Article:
Five Seconds to a First Impression
empowering women, families, and youth-at-risk through improved literacy, increased positive media, and tools for living.
By Courtney Tran
Picture this:

Kaitlin Wong—aspiring model, Tumblr devotee, and Miramonte senior—overturns a heaping pile of clothing strewn across her bed.Phone in hand, she rummages through the mess, hunting for the green shirt she bought during her back-to-school shopping spree.

You guessed it—the tardy bell rings in three days. Kaitlin needs an outfit.

"My color this year is green. I'm moving away from black. There's been too much in past years…but I don't care about Lamorinda style," she admits. "It's pretty classic and doesn't really change. Even when there's fads, we stay classic-preppy, with a bit of slouch."

Lamorinda middle and high school students are gearing up for school with new pencils, notebooks, and—of course—clothes. The girls, that is. Most boys, in the words of one anonymous Moraga junior, "don't give a flying naked mole rat what we wear, if it fits. Decently."

Though this fall's wardrobe remains remarkably consistent with that of the 2010-11 school year (short shorts for girls, cargo shorts for guys, and graphic tees and jeans for everybody), skinny jeans in particular are gaining momentum, edging wide-cut jeans out of the mainstream fashion scene. Many teenage girls are carrying their summer sundresses and floral skirts into their fall wardrobe: "I'm wearing as many dresses as I can to school until it's cold," says one Campolindo sophomore. "Dresses and skirts are a chance to be girly, playful—and they're best in this weather."

Inspired by celebrities like Taylor Swift and Vanessa Hudgens, many opt for bohemian styles. "I really love the boho chic look," says Miramonte's Lisa Chang. "I love when people wear long flowy dresses with a cropped T-shirt. It elongates their figure and makes them look elegant."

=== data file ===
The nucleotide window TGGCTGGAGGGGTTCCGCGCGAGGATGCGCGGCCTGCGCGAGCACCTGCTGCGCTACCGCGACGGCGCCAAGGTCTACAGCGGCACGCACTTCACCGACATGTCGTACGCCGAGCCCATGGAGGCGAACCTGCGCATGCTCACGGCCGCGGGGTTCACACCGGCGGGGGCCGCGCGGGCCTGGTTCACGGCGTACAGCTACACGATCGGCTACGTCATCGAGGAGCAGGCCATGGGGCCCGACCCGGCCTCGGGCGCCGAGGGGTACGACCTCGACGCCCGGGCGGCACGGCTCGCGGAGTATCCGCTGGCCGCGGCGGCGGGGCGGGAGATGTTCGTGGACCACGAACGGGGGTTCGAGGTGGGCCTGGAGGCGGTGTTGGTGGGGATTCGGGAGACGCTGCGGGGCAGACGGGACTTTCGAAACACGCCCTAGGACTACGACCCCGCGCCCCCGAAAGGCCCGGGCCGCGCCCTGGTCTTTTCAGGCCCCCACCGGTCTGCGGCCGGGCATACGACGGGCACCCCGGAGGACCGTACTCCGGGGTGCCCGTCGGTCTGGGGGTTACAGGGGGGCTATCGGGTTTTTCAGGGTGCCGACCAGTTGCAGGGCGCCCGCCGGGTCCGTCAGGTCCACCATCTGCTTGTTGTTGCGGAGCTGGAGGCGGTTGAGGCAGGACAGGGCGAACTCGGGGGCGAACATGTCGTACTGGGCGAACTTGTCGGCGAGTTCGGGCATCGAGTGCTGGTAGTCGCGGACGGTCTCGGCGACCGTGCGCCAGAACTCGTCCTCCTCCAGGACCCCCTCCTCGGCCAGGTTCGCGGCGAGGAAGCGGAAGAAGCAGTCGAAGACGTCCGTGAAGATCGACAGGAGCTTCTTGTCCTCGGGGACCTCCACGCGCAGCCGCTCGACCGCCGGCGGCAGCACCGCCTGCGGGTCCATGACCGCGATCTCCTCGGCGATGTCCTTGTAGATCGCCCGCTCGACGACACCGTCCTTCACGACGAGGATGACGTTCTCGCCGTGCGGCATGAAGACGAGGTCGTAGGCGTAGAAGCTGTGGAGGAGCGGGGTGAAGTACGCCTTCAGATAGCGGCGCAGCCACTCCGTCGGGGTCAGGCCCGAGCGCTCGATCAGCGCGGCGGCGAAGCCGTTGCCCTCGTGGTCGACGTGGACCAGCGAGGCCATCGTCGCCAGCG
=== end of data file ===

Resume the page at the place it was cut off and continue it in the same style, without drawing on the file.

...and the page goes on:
Forever 21 and Urban Outfitters boast moderate prices, up-to-date styles, and soaring popularity among Lamorinda teens. McCaulou's and TJ Maxx are consistently named as go-to's for affordable, nearby options. "Brand stores are my thing. But I shop anywhere it's cheap," says sophomore Alexandra Chavez.
 Some teens, however, take their clothing into their own hands.

"I don't really make my own stuff. Little things. I've recolored shoelaces," says OIS student Ryan Tran. "I've also bleached a jacket. That's usually cool."

"I'm gonna start making clothes again," declares Alexandra. "It's something I love to do. Gets me through the day—if something's on my mind, I can just style something up. Great thing is, styling's easy. It's not just my thing—it can be anyone's, everyone's."

Triumphantly retrieving the green shirt from behind a backpack, Kaitlin echoes this sentiment. "
Style lets you express yourself. Like music. Art. After all, you've only got five seconds to make a first impression."

Miramonte senior Courtney Tran enjoys good music and chocolate, has never drunk a can of soda, and likes seeing life as a mildly feminist fairytale.

In the News: Published Version

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